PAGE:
The moral ambiguity skews more toward Lovecraft than King. There are emotional resolutions and moments of epiphany for the characters, but the story is also infused with a pervasive sense that things are askew, that there is more meaning lurking under the surface that we might glimpse if only we could adjust the focus a little. Our protagonist, Lee Harwell—who viewed Spencer Mallon’s shtick with skepticism even as a teen and avoided being pulled into the guru’s orbit—is married to Lee Truax, who gradually loses her vision over the years following the event. Their friends call them “the twins” and refer to the female Lee as “the eel” to differentiate them. The double name is the kind of choice that could be distracting for readers, but it also sets an odd harmonic ringing throughout the story, almost suggesting that the narrator’s wife—the most sensitive of the witnesses—is a sort of mirror image of the one character who intentionally put blinders on at the time, and remained blind to the experiences of those he loved for over forty years.
Names aren’t the only area where Straub plays sly tricks with language. Howard “Hootie” Bly, who spends those decades in a psychiatric hospital, is unable to speak with his own words after the ritual, and relies on quotes from books he has memorized as his sole means of communication. Among these are The Scarlet Letter and a dictionary of obscure words that Hootie’s mother provides to his psychiatrist as a means of translating him. In one example of an entry from the dictionary, the doctor mentions the word anabiotic in relation to Hootie: thought to be dead, but capable of being brought back to life. A nugget that reminds me of another Howard who possessed a vast and archaic vocabulary.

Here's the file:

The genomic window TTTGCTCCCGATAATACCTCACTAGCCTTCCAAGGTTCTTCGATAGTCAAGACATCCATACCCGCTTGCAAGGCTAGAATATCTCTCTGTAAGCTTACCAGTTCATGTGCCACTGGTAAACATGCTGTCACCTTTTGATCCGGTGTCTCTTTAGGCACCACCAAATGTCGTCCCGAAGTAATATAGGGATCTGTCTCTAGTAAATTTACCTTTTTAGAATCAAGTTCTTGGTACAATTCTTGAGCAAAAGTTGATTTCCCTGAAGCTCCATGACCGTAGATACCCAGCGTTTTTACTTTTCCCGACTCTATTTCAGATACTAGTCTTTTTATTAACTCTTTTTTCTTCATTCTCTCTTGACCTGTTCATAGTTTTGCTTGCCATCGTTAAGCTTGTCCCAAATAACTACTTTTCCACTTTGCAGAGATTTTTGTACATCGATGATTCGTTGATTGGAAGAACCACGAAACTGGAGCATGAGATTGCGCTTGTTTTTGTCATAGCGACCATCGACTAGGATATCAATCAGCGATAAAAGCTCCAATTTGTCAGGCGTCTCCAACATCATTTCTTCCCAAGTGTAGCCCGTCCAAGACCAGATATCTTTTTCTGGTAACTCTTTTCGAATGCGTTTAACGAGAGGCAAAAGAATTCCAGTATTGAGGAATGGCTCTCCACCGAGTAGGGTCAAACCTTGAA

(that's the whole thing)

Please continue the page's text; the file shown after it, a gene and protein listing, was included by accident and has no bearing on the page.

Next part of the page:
A Dark Matter stitches together elements of crime and detective fiction, the marital issues of literary fiction, and the texture of a bygone era, with cosmic horror bleeding through the seams. But the quote that best crystalizes the prominent Lovecraftian themes comes from Meredith Bright, who has used what she learned about power to become a senator’s wife. In reference to an elusive group of dog-headed men who stalked Mallon’s disciples over the years, she observes that they “were not dogs or ‘agents’ or anything of the kind. They were what kept us from seeing that which we are not equipped to see. All these Mallon people were marked now, and the ‘dogs’ kept an eye on them, not to keep them safe, because they cared nothing for human beings—Meredith thought they saw people as garbage—but to ensure that none of them got so far out of line again. Meredith had seen the dog-things advance toward the eternal, chaotic realm, and she knew what they really looked like, but she could not, not ever, describe them. It wasn’t possible. Our words don’t go that far, sorry.”
That’s okay. Peter Straub’s words go more than far enough to immerse his readers in the uncharted and unsettling territory that lies beyond a magic circle in a Wisconsin meadow.
This article is by Douglas Wynne, author of Cthulhu Blues. (Purchase A Dark Matter here.)